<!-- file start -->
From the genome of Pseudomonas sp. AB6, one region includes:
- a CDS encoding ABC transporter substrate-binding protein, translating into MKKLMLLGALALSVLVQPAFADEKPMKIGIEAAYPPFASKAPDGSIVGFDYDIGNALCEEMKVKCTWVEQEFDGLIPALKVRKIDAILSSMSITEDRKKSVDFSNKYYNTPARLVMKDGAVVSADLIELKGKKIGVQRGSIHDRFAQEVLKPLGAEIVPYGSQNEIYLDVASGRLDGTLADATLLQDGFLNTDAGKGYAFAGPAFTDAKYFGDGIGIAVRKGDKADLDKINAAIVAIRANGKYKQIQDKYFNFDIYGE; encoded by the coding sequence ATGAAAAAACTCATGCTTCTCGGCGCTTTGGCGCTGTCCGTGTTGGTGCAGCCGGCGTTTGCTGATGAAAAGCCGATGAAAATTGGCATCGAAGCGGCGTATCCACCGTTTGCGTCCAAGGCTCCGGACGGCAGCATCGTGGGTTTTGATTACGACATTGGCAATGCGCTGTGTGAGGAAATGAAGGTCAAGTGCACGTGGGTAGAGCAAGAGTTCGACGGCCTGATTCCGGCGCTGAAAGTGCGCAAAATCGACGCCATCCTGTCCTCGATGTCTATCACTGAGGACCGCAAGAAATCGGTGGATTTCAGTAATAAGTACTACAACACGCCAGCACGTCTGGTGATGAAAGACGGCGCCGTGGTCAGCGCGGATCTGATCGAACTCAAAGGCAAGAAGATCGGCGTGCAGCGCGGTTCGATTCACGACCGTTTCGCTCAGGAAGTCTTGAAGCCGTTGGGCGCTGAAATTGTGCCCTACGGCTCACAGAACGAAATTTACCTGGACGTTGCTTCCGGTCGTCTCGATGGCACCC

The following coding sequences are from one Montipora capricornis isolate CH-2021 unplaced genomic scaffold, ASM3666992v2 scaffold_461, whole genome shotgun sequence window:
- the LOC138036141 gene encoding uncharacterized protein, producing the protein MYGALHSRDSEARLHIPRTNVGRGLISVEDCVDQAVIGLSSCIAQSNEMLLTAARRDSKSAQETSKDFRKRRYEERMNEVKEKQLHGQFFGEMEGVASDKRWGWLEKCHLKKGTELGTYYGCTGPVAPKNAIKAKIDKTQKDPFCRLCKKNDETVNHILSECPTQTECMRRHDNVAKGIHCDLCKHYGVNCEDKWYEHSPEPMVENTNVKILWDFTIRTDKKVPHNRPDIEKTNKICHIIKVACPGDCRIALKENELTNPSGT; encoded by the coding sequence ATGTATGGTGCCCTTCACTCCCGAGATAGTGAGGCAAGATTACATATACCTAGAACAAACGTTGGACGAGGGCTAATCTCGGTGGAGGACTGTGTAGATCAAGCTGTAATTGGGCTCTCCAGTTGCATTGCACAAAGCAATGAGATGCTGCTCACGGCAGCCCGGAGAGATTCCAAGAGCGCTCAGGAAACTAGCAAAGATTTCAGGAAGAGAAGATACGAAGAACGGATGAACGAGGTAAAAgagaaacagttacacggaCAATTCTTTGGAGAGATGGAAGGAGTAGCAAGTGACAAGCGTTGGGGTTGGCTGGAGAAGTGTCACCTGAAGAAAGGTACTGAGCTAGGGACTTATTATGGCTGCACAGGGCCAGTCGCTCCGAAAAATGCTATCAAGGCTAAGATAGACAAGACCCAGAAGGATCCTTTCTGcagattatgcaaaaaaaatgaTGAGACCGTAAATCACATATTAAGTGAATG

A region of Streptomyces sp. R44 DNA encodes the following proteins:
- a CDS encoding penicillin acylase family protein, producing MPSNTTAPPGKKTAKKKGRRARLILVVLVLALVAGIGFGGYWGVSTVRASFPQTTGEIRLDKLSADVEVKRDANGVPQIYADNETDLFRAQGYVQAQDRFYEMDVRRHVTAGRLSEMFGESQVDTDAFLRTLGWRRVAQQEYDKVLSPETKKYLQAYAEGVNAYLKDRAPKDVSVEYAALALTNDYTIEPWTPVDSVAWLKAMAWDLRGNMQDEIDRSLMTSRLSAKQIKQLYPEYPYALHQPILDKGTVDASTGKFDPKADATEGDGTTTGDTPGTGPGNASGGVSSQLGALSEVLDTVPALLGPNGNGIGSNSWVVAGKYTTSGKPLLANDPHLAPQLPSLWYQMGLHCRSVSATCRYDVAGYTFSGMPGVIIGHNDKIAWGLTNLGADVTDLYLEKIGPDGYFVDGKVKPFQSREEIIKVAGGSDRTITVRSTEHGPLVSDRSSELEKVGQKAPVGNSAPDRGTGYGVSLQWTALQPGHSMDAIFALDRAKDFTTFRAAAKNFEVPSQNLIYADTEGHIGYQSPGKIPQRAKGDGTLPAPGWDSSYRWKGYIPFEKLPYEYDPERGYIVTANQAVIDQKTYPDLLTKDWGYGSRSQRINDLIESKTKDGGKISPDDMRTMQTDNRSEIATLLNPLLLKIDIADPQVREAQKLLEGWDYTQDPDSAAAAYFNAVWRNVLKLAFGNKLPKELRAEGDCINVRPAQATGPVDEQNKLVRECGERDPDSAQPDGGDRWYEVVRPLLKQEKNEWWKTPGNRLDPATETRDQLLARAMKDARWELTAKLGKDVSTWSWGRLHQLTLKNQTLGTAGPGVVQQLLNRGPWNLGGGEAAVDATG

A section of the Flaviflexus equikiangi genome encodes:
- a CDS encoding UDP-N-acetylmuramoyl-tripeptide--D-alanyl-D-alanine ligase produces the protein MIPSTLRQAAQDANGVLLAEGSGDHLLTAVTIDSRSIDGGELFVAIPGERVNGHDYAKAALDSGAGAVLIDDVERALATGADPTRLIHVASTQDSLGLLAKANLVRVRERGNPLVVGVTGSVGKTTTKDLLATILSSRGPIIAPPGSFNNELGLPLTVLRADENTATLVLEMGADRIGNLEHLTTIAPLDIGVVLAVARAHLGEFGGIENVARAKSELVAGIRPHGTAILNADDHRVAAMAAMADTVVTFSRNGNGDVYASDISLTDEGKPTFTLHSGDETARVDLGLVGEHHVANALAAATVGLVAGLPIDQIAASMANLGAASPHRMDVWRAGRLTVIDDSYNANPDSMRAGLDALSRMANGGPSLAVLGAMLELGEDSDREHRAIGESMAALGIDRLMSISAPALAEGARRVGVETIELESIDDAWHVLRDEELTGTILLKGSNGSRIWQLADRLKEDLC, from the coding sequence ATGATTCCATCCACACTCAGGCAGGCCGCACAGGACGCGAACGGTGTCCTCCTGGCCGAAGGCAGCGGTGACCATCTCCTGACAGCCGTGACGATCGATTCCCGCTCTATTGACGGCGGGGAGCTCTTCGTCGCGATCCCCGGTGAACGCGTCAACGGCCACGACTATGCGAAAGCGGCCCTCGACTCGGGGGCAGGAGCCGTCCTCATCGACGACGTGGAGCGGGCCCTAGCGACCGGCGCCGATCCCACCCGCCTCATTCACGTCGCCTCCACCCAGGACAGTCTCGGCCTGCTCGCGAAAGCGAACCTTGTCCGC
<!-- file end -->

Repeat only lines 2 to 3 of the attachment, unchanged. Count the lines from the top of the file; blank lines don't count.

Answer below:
- a CDS encoding ABC transporter substrate-binding protein, translating into MKKLMLLGALALSVLVQPAFADEKPMKIGIEAAYPPFASKAPDGSIVGFDYDIGNALCEEMKVKCTWVEQEFDGLIPALKVRKIDAILSSMSITEDRKKSVDFSNKYYNTPARLVMKDGAVVSADLIELKGKKIGVQRGSIHDRFAQEVLKPLGAEIVPYGSQNEIYLDVASGRLDGTLADATLLQDGFLNTDAGKGYAFAGPAFTDAKYFGDGIGIAVRKGDKADLDKINAAIVAIRANGKYKQIQDKYFNFDIYGE; encoded by the coding sequence ATGAAAAAACTCATGCTTCTCGGCGCTTTGGCGCTGTCCGTGTTGGTGCAGCCGGCGTTTGCTGATGAAAAGCCGATGAAAATTGGCATCGAAGCGGCGTATCCACCGTTTGCGTCCAAGGCTCCGGACGGCAGCATCGTGGGTTTTGATTACGACATTGGCAATGCGCTGTGTGAGGAAATGAAGGTCAAGTGCACGTGGGTAGAGCAAGAGTTCGACGGCCTGATTCCGGCGCTGAAAGTGCGCAAAATCGACGCCATCCTGTCCTCGATGTCTATCACTGAGGACCGCAAGAAATCGGTGGATTTCAGTAATAAGTACTACAACACGCCAGCACGTCTGGTGATGAAAGACGGCGCCGTGGTCAGCGCGGATCTGATCGAACTCAAAGGCAAGAAGATCGGCGTGCAGCGCGGTTCGATTCACGACCGTTTCGCTCAGGAAGTCTTGAAGCCGTTGGGCGCTGAAATTGTGCCCTACGGCTCACAGAACGAAATTTACCTGGACGTTGCTTCCGGTCGTCTCGATGGCACCC

The following coding sequences are from one Montipora capricornis isolate CH-2021 unplaced genomic scaffold, ASM3666992v2 scaffold_461, whole genome shotgun sequence window: